Greenpeace presents an art activism exhibition exploring the recurring haze pollution in Malaysia with Studio Birthplace and Splash & Burn.
It’s a story that should sound familiar, though you’ve never seen it quite like this. It brings together artists, filmmakers, and activists to fuse three elements: Film, Art and Action.
Why talk about haze now? Contrary to what many people think, haze is a man-made phenomena that has surprisingly preventable and close-to-home causes. Even if our skies overhead are clear today, the unfortunate reality is that our deadliest haze season could be lurking just around the corner.
This urgent issue is the focus of the upcoming exhibition, Haze: Coming Soon aims to empower individuals to demand action and hold polluting corporations accountable for their profit-first practices.
The exhibition’s opening weekend featured a launch party and a contemporary dance performance by the Asia Ballet Theatre. Following this was a lively discussion from a multidisciplinary panel on the topics of haze pollution and creative activism. Participants included Dr. Helena Varkkey (Associate Professor of Environmental Politics), Kiu Jia Yaw (Sustainable Development Lawyer), Heng Kiah Chun (Campaigner, Greenpeace Malaysia), Ernest Zacharevic (Curator, Splash and Burn), Sean Lin (Producer, Studio Birthplace), and moderator Melissa Tan (Environmental Activist).
Greenpeace Southeast Asia calls on ASEAN states to enact a domestic transboundary haze law in their respective countries where forest fires are known to persist. It is important to enact domestic transboundary haze pollution legislation to ensure that companies are not contributing to haze locally and abroad.
In particular, Greenpeace Southeast Asia demands ASEAN states to :
- Develop a regional legal framework to hold corporate entities accountable for domestic forest fires due to peatland clearance and agricultural residue burning. Not only would this regulate companies and their supply chains, but also promote tighter coordination among ASEAN members to immediately prevent the causes of forest fires. Furthermore, it must compel companies to pay reparations to victims of transboundary haze pollution, as well as accelerate preventive action in hotspot areas through health support.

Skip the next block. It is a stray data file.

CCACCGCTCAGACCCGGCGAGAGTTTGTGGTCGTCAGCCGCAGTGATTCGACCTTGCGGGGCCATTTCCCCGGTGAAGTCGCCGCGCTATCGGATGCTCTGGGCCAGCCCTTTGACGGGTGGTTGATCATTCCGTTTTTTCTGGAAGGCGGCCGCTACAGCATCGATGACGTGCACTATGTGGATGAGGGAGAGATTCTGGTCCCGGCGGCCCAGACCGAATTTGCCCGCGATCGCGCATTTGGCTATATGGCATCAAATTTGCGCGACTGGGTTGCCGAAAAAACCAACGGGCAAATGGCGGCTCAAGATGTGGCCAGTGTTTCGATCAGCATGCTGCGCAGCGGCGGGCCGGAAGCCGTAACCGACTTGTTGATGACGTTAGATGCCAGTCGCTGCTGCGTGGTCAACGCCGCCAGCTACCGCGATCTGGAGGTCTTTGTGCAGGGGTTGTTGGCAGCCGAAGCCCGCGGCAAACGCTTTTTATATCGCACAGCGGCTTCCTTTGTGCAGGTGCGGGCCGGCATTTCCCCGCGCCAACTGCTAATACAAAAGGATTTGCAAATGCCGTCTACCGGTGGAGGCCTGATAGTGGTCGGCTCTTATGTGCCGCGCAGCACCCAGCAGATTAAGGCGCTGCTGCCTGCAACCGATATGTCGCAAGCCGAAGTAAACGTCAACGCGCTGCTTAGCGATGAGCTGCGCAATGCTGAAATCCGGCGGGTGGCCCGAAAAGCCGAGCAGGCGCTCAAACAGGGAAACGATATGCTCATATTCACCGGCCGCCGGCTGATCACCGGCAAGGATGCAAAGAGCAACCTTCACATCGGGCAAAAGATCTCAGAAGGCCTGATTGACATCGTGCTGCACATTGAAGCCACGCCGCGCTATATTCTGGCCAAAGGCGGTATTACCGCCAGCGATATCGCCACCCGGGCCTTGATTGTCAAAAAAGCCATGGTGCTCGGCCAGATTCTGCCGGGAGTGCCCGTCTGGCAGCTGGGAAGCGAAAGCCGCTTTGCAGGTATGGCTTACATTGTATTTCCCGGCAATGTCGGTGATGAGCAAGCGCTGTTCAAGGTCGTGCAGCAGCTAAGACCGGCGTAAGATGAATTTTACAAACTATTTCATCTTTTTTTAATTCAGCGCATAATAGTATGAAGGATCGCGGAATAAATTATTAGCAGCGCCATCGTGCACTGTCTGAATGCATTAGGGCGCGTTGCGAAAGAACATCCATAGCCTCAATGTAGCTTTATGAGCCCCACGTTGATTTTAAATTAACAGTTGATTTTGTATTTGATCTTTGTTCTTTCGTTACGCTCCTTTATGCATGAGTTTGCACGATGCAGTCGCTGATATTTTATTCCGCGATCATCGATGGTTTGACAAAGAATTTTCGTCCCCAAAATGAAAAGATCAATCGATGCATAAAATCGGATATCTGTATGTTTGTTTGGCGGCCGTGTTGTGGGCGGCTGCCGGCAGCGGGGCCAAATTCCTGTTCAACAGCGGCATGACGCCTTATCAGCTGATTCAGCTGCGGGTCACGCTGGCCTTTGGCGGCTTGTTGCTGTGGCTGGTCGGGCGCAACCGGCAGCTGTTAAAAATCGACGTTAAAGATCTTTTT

- Mandate all companies known for clearing out forests to publicly disclose and publish concession maps to be shared across all ASEAN member states to improve transparency in their supply chains.
- Agree on a standardised air quality indicator to be used in all ASEAN member states to monitor and track air pollution based on a common methodology and act accordingly. Using a low-cost data sensor, e.g. IQAir, will be useful, particularly in countries where there are no government monitoring stations set up.
Photos by @annicelyn for Haze: Coming Soon – an exhibition by @greenpeacemy, @splashandburn and @studiobirthplace
GREEN PEACE Haze: Coming Soon
Artivism campaign to demand action on transboundary haze pollution in Malaysia – 2023
Every year, transboundary haze blankets Malaysia, caused by corporate giants financing the destruction of peatlands and forests in Indonesia. This hazardous haze has been a massive threat to the climate, public health, and biodiversity for decades. We partnered with Splash and Burn to build momentum for Greenpeace Malaysia’s campaign to hold polluters accountable. Through films, public murals, and an activist art exhibition, we convey the message that clean air is a fundamental right being violated.
Malaysia will engage in regional discussions to address the haze issue. Join us in demanding stronger actions and policies by signing the Transboundary Haze Pollution Act petition.